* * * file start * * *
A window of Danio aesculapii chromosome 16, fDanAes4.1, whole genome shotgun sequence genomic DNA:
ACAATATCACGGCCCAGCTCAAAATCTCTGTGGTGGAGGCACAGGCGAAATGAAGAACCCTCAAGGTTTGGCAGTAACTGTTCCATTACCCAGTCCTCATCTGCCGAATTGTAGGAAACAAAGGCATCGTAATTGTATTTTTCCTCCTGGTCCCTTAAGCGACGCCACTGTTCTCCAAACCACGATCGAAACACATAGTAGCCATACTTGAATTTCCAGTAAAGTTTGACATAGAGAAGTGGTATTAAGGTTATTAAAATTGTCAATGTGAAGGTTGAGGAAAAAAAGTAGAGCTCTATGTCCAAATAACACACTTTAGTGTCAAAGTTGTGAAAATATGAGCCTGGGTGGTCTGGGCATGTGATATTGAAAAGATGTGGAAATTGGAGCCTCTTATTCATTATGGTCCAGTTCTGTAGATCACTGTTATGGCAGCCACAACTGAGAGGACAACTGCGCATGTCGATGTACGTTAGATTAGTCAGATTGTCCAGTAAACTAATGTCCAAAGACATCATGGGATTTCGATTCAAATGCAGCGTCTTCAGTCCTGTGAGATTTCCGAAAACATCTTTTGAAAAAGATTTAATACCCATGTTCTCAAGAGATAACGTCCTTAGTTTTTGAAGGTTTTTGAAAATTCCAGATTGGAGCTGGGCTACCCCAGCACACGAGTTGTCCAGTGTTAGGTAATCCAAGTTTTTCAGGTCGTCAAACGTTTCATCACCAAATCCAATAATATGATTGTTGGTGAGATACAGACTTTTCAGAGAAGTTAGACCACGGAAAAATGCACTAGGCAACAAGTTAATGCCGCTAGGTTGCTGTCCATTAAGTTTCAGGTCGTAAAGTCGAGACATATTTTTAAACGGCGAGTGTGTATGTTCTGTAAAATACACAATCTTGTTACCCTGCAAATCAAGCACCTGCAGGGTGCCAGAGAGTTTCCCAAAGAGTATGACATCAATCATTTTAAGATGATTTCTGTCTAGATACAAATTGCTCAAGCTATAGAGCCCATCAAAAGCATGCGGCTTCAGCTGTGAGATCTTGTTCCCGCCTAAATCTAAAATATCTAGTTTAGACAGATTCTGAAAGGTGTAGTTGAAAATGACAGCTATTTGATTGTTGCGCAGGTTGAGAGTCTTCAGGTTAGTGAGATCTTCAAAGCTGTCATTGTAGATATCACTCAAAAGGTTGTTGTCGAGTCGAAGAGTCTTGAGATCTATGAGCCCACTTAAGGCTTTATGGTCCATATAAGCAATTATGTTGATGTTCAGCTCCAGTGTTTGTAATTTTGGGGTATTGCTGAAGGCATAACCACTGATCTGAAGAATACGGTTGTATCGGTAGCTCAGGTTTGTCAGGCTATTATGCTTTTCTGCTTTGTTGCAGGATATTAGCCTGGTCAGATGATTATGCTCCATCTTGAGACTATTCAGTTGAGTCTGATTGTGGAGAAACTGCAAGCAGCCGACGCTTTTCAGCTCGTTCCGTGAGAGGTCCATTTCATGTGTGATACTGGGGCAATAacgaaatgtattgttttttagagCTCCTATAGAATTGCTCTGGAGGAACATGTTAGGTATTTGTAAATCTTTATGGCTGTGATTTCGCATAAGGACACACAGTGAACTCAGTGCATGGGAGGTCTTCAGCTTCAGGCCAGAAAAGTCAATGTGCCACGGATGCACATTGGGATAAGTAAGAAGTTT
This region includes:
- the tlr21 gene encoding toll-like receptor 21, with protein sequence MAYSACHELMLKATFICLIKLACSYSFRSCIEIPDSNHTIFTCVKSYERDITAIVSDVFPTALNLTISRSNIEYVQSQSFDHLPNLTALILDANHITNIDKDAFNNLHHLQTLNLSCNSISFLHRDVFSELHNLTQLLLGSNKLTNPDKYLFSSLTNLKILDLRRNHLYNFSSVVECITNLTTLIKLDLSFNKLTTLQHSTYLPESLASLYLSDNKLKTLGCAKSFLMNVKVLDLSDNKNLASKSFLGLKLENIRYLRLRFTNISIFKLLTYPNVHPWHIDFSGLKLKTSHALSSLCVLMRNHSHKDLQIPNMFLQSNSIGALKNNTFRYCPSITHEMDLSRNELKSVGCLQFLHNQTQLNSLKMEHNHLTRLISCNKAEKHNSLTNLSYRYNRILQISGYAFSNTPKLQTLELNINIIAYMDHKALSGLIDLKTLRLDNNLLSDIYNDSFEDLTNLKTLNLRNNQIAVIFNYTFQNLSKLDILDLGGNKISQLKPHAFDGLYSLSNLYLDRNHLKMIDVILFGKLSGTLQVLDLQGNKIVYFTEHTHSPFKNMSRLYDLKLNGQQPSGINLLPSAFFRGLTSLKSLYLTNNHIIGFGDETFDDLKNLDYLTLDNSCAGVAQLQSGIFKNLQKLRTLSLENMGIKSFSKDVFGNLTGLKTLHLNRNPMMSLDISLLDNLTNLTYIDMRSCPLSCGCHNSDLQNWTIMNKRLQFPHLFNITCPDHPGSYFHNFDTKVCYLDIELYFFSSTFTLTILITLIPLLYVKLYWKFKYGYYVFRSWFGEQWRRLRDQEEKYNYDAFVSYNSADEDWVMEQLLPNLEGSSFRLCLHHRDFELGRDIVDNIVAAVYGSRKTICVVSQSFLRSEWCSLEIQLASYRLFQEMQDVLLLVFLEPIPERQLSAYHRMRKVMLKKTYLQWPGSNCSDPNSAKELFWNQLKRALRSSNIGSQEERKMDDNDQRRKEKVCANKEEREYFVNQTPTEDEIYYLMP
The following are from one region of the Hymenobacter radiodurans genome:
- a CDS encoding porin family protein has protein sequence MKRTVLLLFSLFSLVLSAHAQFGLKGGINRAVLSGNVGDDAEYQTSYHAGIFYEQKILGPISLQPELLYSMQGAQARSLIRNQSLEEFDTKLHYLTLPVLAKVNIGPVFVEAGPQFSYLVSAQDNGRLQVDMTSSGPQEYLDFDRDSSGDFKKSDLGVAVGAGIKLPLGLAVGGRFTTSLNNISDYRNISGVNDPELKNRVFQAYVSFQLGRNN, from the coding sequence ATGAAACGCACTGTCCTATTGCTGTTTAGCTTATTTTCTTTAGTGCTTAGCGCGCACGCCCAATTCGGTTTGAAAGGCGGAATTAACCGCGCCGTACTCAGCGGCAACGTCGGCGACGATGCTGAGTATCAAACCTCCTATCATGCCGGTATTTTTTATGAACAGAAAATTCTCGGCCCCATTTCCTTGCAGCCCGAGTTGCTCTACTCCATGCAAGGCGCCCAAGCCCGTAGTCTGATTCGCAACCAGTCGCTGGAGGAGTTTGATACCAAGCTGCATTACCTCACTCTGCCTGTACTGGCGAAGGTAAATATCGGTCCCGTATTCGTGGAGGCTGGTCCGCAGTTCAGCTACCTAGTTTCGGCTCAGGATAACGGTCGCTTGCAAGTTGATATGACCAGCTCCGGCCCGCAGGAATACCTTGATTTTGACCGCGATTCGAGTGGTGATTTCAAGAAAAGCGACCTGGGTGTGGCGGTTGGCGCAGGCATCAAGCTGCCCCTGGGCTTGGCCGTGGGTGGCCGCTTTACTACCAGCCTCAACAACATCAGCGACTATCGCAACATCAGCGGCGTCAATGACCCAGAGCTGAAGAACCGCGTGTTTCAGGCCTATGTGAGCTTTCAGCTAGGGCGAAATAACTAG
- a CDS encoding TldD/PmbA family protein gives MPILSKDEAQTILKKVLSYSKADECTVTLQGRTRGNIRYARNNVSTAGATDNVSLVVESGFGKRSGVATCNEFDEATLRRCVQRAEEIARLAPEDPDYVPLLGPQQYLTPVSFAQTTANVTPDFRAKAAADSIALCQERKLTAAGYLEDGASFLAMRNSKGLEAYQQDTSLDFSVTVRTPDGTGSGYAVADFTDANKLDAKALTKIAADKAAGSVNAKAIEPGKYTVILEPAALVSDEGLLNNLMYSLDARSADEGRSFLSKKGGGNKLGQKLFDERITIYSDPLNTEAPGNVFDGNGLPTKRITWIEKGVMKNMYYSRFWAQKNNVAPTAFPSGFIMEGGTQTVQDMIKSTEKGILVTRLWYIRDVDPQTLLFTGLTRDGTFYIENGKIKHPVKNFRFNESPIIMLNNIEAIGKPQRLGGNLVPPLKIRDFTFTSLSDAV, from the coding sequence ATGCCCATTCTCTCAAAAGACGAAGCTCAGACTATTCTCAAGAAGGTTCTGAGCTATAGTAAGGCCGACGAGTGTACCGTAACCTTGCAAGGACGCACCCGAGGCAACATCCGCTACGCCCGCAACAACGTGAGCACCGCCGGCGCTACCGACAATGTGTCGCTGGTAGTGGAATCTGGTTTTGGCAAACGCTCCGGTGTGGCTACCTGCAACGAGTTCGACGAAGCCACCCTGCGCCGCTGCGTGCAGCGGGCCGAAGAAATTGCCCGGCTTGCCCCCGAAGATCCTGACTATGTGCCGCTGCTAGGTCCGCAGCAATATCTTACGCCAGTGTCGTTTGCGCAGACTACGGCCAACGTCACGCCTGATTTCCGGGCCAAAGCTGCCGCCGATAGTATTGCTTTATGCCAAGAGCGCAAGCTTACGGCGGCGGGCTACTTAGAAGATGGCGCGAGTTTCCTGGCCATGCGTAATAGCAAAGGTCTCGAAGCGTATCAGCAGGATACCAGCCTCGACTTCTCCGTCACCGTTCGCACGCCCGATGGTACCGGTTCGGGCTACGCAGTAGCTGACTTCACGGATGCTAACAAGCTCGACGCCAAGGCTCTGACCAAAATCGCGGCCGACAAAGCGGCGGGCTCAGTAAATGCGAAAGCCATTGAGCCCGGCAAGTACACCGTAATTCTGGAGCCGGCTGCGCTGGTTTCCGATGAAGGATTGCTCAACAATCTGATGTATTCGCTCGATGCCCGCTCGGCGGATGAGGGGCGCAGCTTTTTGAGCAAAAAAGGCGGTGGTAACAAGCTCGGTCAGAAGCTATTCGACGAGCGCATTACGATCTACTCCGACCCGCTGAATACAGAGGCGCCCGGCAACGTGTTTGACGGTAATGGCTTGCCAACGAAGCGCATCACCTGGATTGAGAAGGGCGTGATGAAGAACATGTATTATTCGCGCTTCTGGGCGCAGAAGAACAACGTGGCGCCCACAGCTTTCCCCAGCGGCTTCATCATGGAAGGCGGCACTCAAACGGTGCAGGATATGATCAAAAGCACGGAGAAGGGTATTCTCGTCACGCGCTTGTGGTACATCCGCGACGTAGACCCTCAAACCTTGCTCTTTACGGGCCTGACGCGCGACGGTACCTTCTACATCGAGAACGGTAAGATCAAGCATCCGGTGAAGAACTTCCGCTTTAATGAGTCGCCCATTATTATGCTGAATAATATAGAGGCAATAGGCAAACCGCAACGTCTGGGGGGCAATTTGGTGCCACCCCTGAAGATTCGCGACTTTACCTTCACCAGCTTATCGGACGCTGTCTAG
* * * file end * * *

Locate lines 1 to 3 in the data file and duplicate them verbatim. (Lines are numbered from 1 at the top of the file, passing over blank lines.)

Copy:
A window of Danio aesculapii chromosome 16, fDanAes4.1, whole genome shotgun sequence genomic DNA:
ACAATATCACGGCCCAGCTCAAAATCTCTGTGGTGGAGGCACAGGCGAAATGAAGAACCCTCAAGGTTTGGCAGTAACTGTTCCATTACCCAGTCCTCATCTGCCGAATTGTAGGAAACAAAGGCATCGTAATTGTATTTTTCCTCCTGGTCCCTTAAGCGACGCCACTGTTCTCCAAACCACGATCGAAACACATAGTAGCCATACTTGAATTTCCAGTAAAGTTTGACATAGAGAAGTGGTATTAAGGTTATTAAAATTGTCAATGTGAAGGTTGAGGAAAAAAAGTAGAGCTCTATGTCCAAATAACACACTTTAGTGTCAAAGTTGTGAAAATATGAGCCTGGGTGGTCTGGGCATGTGATATTGAAAAGATGTGGAAATTGGAGCCTCTTATTCATTATGGTCCAGTTCTGTAGATCACTGTTATGGCAGCCACAACTGAGAGGACAACTGCGCATGTCGATGTACGTTAGATTAGTCAGATTGTCCAGTAAACTAATGTCCAAAGACATCATGGGATTTCGATTCAAATGCAGCGTCTTCAGTCCTGTGAGATTTCCGAAAACATCTTTTGAAAAAGATTTAATACCCATGTTCTCAAGAGATAACGTCCTTAGTTTTTGAAGGTTTTTGAAAATTCCAGATTGGAGCTGGGCTACCCCAGCACACGAGTTGTCCAGTGTTAGGTAATCCAAGTTTTTCAGGTCGTCAAACGTTTCATCACCAAATCCAATAATATGATTGTTGGTGAGATACAGACTTTTCAGAGAAGTTAGACCACGGAAAAATGCACTAGGCAACAAGTTAATGCCGCTAGGTTGCTGTCCATTAAGTTTCAGGTCGTAAAGTCGAGACATATTTTTAAACGGCGAGTGTGTATGTTCTGTAAAATACACAATCTTGTTACCCTGCAAATCAAGCACCTGCAGGGTGCCAGAGAGTTTCCCAAAGAGTATGACATCAATCATTTTAAGATGATTTCTGTCTAGATACAAATTGCTCAAGCTATAGAGCCCATCAAAAGCATGCGGCTTCAGCTGTGAGATCTTGTTCCCGCCTAAATCTAAAATATCTAGTTTAGACAGATTCTGAAAGGTGTAGTTGAAAATGACAGCTATTTGATTGTTGCGCAGGTTGAGAGTCTTCAGGTTAGTGAGATCTTCAAAGCTGTCATTGTAGATATCACTCAAAAGGTTGTTGTCGAGTCGAAGAGTCTTGAGATCTATGAGCCCACTTAAGGCTTTATGGTCCATATAAGCAATTATGTTGATGTTCAGCTCCAGTGTTTGTAATTTTGGGGTATTGCTGAAGGCATAACCACTGATCTGAAGAATACGGTTGTATCGGTAGCTCAGGTTTGTCAGGCTATTATGCTTTTCTGCTTTGTTGCAGGATATTAGCCTGGTCAGATGATTATGCTCCATCTTGAGACTATTCAGTTGAGTCTGATTGTGGAGAAACTGCAAGCAGCCGACGCTTTTCAGCTCGTTCCGTGAGAGGTCCATTTCATGTGTGATACTGGGGCAATAacgaaatgtattgttttttagagCTCCTATAGAATTGCTCTGGAGGAACATGTTAGGTATTTGTAAATCTTTATGGCTGTGATTTCGCATAAGGACACACAGTGAACTCAGTGCATGGGAGGTCTTCAGCTTCAGGCCAGAAAAGTCAATGTGCCACGGATGCACATTGGGATAAGTAAGAAGTTT
This region includes: